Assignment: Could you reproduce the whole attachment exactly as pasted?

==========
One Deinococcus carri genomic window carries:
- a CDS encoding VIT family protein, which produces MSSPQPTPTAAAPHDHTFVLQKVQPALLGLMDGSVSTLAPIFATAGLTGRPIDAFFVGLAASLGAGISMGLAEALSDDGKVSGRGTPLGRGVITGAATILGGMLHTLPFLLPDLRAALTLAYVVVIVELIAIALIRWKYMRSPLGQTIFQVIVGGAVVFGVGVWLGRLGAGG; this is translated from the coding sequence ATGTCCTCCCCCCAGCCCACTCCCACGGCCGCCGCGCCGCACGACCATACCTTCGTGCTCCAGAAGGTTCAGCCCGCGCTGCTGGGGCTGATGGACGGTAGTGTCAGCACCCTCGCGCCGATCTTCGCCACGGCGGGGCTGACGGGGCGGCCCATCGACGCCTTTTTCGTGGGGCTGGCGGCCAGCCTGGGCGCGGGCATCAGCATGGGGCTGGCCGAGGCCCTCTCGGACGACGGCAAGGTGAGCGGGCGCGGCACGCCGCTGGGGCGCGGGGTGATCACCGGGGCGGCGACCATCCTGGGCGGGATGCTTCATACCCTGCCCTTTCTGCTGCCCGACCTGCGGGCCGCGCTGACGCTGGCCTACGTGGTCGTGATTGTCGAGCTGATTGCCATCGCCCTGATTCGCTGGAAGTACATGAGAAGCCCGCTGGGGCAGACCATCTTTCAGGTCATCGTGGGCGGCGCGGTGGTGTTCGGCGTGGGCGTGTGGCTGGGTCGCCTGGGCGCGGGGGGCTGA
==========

One Deinococcus carri genomic window carries:
- a CDS encoding VIT family protein, which produces MSSPQPTPTAAAPHDHTFVLQKVQPALLGLMDGSVSTLAPIFATAGLTGRPIDAFFVGLAASLGAGISMGLAEALSDDGKVSGRGTPLGRGVITGAATILGGMLHTLPFLLPDLRAALTLAYVVVIVELIAIALIRWKYMRSPLGQTIFQVIVGGAVVFGVGVWLGRLGAGG; this is translated from the coding sequence ATGTCCTCCCCCCAGCCCACTCCCACGGCCGCCGCGCCGCACGACCATACCTTCGTGCTCCAGAAGGTTCAGCCCGCGCTGCTGGGGCTGATGGACGGTAGTGTCAGCACCCTCGCGCCGATCTTCGCCACGGCGGGGCTGACGGGGCGGCCCATCGACGCCTTTTTCGTGGGGCTGGCGGCCAGCCTGGGCGCGGGCATCAGCATGGGGCTGGCCGAGGCCCTCTCGGACGACGGCAAGGTGAGCGGGCGCGGCACGCCGCTGGGGCGCGGGGTGATCACCGGGGCGGCGACCATCCTGGGCGGGATGCTTCATACCCTGCCCTTTCTGCTGCCCGACCTGCGGGCCGCGCTGACGCTGGCCTACGTGGTCGTGATTGTCGAGCTGATTGCCATCGCCCTGATTCGCTGGAAGTACATGAGAAGCCCGCTGGGGCAGACCATCTTTCAGGTCATCGTGGGCGGCGCGGTGGTGTTCGGCGTGGGCGTGTGGCTGGGTCGCCTGGGCGCGGGGGGCTGA